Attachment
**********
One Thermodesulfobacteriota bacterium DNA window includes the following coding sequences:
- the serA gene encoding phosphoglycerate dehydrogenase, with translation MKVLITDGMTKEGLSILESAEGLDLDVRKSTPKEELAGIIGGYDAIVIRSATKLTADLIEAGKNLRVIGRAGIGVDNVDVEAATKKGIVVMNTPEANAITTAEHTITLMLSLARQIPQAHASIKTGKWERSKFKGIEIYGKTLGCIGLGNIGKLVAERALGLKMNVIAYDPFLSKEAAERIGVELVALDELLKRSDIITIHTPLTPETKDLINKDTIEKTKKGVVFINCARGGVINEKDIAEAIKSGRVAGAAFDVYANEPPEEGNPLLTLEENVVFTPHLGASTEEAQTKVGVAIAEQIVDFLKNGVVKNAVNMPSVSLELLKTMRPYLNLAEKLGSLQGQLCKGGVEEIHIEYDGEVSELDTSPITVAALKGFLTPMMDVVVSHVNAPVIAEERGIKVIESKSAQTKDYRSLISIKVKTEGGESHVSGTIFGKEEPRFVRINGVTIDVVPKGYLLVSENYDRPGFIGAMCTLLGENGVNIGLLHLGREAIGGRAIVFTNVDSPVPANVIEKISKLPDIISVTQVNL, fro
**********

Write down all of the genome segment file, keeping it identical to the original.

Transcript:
One Thermodesulfobacteriota bacterium DNA window includes the following coding sequences:
- the serA gene encoding phosphoglycerate dehydrogenase, with translation MKVLITDGMTKEGLSILESAEGLDLDVRKSTPKEELAGIIGGYDAIVIRSATKLTADLIEAGKNLRVIGRAGIGVDNVDVEAATKKGIVVMNTPEANAITTAEHTITLMLSLARQIPQAHASIKTGKWERSKFKGIEIYGKTLGCIGLGNIGKLVAERALGLKMNVIAYDPFLSKEAAERIGVELVALDELLKRSDIITIHTPLTPETKDLINKDTIEKTKKGVVFINCARGGVINEKDIAEAIKSGRVAGAAFDVYANEPPEEGNPLLTLEENVVFTPHLGASTEEAQTKVGVAIAEQIVDFLKNGVVKNAVNMPSVSLELLKTMRPYLNLAEKLGSLQGQLCKGGVEEIHIEYDGEVSELDTSPITVAALKGFLTPMMDVVVSHVNAPVIAEERGIKVIESKSAQTKDYRSLISIKVKTEGGESHVSGTIFGKEEPRFVRINGVTIDVVPKGYLLVSENYDRPGFIGAMCTLLGENGVNIGLLHLGREAIGGRAIVFTNVDSPVPANVIEKISKLPDIISVTQVNL, fro